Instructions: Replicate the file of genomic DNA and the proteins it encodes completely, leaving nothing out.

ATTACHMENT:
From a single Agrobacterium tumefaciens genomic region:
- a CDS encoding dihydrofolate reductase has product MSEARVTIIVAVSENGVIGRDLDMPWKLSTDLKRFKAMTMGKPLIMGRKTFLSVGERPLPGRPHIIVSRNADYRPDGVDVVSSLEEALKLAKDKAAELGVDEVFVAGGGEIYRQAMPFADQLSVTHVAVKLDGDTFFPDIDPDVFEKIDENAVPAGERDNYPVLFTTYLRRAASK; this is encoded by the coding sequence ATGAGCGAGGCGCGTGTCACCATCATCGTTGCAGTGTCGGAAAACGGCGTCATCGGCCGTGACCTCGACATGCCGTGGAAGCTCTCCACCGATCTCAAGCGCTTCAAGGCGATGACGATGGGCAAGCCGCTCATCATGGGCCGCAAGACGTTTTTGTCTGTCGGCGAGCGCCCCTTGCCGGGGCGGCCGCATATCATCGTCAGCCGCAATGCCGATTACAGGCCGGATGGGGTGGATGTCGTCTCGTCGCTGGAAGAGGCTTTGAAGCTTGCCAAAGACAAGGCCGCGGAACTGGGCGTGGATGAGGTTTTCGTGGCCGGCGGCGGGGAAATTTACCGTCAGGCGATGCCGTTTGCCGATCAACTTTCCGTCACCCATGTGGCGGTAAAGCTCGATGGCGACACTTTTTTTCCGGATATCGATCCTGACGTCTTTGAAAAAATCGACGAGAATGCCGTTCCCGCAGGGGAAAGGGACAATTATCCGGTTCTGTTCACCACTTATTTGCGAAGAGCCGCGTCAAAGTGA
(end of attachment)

From a single Agrobacterium tumefaciens genomic region:
- a CDS encoding dihydrofolate reductase has product MSEARVTIIVAVSENGVIGRDLDMPWKLSTDLKRFKAMTMGKPLIMGRKTFLSVGERPLPGRPHIIVSRNADYRPDGVDVVSSLEEALKLAKDKAAELGVDEVFVAGGGEIYRQAMPFADQLSVTHVAVKLDGDTFFPDIDPDVFEKIDENAVPAGERDNYPVLFTTYLRRAASK; this is encoded by the coding sequence ATGAGCGAGGCGCGTGTCACCATCATCGTTGCAGTGTCGGAAAACGGCGTCATCGGCCGTGACCTCGACATGCCGTGGAAGCTCTCCACCGATCTCAAGCGCTTCAAGGCGATGACGATGGGCAAGCCGCTCATCATGGGCCGCAAGACGTTTTTGTCTGTCGGCGAGCGCCCCTTGCCGGGGCGGCCGCATATCATCGTCAGCCGCAATGCCGATTACAGGCCGGATGGGGTGGATGTCGTCTCGTCGCTGGAAGAGGCTTTGAAGCTTGCCAAAGACAAGGCCGCGGAACTGGGCGTGGATGAGGTTTTCGTGGCCGGCGGCGGGGAAATTTACCGTCAGGCGATGCCGTTTGCCGATCAACTTTCCGTCACCCATGTGGCGGTAAAGCTCGATGGCGACACTTTTTTTCCGGATATCGATCCTGACGTCTTTGAAAAAATCGACGAGAATGCCGTTCCCGCAGGGGAAAGGGACAATTATCCGGTTCTGTTCACCACTTATTTGCGAAGAGCCGCGTCAAAGTGA